Loading the longarm with the Magnolia Attic Window quilt, I thought a lot about how to quilt it. I knew I wanted the quilting and the color of thread to enhance the shadows and sashing without overpowering the large magnolia print. Click HERE to see the original construction.
Auditioning colors for the quilting, there were a lot of choices. I decided on a medium green. Naturally the perfect matching green to the sashing didn’t have enough left on the spool to do the entire quilt. So, it was the next best color Essentials thread on the top, and Bottom Line in a sage color in the bobbin. Warm and Natural batting, single layer Warm and White.
Initially, I thought I’d do a freehand treatment in all the sashings and something else on top of the magnolia flowers. So, what to do, ribbon candy? No. Alternating loops? Nah. Feathers? Not really in the mood for those either, too many turns to make. Over/under loops? Boring. In the end, I just went for a pantograph again.
The pantograph is Hyacinth Grande by Patricia Ritter for Urban Elementz.
The quilting went fairly quickly, as it is a lap size quilt. I was listening to an audiobook too, and didn’t want to stop the story, LOL!! Maybe that is a good incentive to keep sewing.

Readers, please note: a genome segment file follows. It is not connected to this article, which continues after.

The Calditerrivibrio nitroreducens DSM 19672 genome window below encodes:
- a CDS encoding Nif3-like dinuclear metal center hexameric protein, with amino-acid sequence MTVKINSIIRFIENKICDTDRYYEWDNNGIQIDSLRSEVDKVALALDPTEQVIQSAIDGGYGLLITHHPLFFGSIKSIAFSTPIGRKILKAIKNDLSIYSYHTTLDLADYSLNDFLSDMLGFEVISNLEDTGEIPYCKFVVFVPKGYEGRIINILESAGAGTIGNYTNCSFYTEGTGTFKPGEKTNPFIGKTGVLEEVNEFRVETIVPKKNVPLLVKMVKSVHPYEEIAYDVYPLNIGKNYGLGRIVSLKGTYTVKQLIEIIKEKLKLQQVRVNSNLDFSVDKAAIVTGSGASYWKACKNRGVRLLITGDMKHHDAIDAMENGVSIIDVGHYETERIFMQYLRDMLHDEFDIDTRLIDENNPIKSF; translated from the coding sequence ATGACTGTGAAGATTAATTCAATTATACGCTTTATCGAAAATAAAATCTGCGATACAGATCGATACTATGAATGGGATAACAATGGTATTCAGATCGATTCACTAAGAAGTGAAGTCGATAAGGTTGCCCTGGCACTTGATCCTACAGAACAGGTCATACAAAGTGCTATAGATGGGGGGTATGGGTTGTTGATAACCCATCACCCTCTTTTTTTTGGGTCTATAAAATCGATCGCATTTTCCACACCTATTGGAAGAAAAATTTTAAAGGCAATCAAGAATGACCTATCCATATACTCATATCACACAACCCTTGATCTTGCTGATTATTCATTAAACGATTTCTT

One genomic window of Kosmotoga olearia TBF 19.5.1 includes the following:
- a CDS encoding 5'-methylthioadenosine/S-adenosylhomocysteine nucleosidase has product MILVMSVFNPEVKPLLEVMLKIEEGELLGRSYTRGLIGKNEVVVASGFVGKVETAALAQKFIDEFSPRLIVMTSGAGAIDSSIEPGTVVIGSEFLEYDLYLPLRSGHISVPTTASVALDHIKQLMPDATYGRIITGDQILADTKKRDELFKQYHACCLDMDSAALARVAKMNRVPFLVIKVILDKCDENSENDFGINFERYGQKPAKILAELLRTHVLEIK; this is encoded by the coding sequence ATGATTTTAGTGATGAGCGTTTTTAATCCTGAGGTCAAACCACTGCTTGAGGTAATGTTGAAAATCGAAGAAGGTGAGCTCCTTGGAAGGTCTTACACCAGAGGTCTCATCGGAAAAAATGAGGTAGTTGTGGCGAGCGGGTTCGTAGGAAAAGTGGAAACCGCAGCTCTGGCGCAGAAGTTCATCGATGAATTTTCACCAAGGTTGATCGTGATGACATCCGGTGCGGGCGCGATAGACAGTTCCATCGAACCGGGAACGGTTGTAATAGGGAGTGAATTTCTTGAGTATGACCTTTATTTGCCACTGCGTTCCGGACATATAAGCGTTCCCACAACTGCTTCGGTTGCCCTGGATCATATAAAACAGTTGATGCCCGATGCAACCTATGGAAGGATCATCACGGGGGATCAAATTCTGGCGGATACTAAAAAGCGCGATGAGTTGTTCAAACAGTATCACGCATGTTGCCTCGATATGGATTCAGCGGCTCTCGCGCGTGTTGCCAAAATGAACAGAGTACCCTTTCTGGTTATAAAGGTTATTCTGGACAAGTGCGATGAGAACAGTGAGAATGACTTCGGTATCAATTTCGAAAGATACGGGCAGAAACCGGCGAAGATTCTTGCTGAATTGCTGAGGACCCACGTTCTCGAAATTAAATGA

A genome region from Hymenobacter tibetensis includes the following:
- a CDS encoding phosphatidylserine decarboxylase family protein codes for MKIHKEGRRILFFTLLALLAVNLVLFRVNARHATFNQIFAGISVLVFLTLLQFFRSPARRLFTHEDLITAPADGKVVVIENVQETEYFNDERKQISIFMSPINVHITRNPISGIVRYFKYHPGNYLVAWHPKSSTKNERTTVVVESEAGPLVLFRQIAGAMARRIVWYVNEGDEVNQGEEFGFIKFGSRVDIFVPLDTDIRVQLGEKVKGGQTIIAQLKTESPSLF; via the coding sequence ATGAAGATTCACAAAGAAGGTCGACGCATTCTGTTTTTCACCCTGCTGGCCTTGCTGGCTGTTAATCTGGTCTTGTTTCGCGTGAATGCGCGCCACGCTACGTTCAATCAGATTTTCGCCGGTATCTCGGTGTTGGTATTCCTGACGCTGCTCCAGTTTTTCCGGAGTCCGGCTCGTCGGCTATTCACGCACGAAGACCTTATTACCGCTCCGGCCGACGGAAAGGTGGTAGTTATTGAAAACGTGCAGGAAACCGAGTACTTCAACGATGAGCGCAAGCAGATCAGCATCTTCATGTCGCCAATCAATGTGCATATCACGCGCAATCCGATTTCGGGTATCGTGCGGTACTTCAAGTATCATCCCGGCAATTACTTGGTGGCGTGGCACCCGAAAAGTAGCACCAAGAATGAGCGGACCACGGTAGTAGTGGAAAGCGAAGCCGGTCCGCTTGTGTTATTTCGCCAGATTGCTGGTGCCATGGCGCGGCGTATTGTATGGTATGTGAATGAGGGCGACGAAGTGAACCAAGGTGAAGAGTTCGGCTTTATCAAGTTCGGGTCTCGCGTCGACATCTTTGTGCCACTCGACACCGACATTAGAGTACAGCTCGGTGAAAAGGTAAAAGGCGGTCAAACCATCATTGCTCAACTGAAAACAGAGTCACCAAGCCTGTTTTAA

Quilting finished, it was removed from the frame and trimmed. Now, what to use for binding? I didn’t want to introduce another fabric, and I had plenty of the black or the green to use.
I settled on the black, made the binding, stitched it on the front of the quilt, and began the slow stitching part of the finishing.
Then I hand stitched a label made with a fabric scrap and writing the information with a pigma pen.
I plan to show this quilt at the fair this year, so it will need a sleeve too. A little more handwork was in store, adding one of my Re-Usable Quilt Sleeves.
Now, all done. And I won’t have to rush this summer to get the sleeves done.
I am going to hang this one from the display rod in the basement sewing area near the longarm. I tried to get a picture of that for you, but they all came out so dark, likely because the sunlight was pretty bright in the windows.
What are you working on now?